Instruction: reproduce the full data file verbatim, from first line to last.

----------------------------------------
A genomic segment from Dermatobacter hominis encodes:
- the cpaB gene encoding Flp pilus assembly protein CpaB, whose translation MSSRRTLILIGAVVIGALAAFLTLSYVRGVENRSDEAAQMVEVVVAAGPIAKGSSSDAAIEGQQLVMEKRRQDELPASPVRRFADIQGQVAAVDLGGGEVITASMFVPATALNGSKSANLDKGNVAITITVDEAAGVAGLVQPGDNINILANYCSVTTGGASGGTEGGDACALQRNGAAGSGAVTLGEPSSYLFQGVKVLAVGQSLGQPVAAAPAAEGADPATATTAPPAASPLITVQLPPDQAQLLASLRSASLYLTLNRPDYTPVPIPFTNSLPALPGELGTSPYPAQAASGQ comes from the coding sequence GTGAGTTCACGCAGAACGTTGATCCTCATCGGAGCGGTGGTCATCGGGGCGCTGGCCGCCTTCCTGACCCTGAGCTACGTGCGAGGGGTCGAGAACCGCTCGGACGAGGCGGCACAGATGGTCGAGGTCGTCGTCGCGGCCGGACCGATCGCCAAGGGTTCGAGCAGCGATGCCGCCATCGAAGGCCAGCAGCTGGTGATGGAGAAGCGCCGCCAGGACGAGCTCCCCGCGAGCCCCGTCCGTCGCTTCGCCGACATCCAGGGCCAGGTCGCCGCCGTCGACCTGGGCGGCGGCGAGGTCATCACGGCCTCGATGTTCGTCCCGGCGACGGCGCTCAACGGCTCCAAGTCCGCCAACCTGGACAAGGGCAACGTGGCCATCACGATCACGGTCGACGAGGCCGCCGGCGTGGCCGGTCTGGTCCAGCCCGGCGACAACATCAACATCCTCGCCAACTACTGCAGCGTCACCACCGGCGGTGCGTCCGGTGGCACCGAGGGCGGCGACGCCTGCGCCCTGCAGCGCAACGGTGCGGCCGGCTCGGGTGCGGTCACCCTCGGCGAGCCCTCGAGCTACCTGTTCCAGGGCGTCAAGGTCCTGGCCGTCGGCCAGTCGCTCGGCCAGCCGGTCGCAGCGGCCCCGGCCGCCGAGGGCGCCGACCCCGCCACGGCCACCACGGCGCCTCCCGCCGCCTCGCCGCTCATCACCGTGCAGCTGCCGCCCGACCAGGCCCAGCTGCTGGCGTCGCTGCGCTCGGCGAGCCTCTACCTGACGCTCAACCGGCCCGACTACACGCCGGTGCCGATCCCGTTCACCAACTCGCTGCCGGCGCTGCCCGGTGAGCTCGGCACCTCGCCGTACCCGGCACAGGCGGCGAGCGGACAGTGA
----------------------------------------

A genomic segment from Dermatobacter hominis encodes:
- the cpaB gene encoding Flp pilus assembly protein CpaB, whose translation MSSRRTLILIGAVVIGALAAFLTLSYVRGVENRSDEAAQMVEVVVAAGPIAKGSSSDAAIEGQQLVMEKRRQDELPASPVRRFADIQGQVAAVDLGGGEVITASMFVPATALNGSKSANLDKGNVAITITVDEAAGVAGLVQPGDNINILANYCSVTTGGASGGTEGGDACALQRNGAAGSGAVTLGEPSSYLFQGVKVLAVGQSLGQPVAAAPAAEGADPATATTAPPAASPLITVQLPPDQAQLLASLRSASLYLTLNRPDYTPVPIPFTNSLPALPGELGTSPYPAQAASGQ comes from the coding sequence GTGAGTTCACGCAGAACGTTGATCCTCATCGGAGCGGTGGTCATCGGGGCGCTGGCCGCCTTCCTGACCCTGAGCTACGTGCGAGGGGTCGAGAACCGCTCGGACGAGGCGGCACAGATGGTCGAGGTCGTCGTCGCGGCCGGACCGATCGCCAAGGGTTCGAGCAGCGATGCCGCCATCGAAGGCCAGCAGCTGGTGATGGAGAAGCGCCGCCAGGACGAGCTCCCCGCGAGCCCCGTCCGTCGCTTCGCCGACATCCAGGGCCAGGTCGCCGCCGTCGACCTGGGCGGCGGCGAGGTCATCACGGCCTCGATGTTCGTCCCGGCGACGGCGCTCAACGGCTCCAAGTCCGCCAACCTGGACAAGGGCAACGTGGCCATCACGATCACGGTCGACGAGGCCGCCGGCGTGGCCGGTCTGGTCCAGCCCGGCGACAACATCAACATCCTCGCCAACTACTGCAGCGTCACCACCGGCGGTGCGTCCGGTGGCACCGAGGGCGGCGACGCCTGCGCCCTGCAGCGCAACGGTGCGGCCGGCTCGGGTGCGGTCACCCTCGGCGAGCCCTCGAGCTACCTGTTCCAGGGCGTCAAGGTCCTGGCCGTCGGCCAGTCGCTCGGCCAGCCGGTCGCAGCGGCCCCGGCCGCCGAGGGCGCCGACCCCGCCACGGCCACCACGGCGCCTCCCGCCGCCTCGCCGCTCATCACCGTGCAGCTGCCGCCCGACCAGGCCCAGCTGCTGGCGTCGCTGCGCTCGGCGAGCCTCTACCTGACGCTCAACCGGCCCGACTACACGCCGGTGCCGATCCCGTTCACCAACTCGCTGCCGGCGCTGCCCGGTGAGCTCGGCACCTCGCCGTACCCGGCACAGGCGGCGAGCGGACAGTGA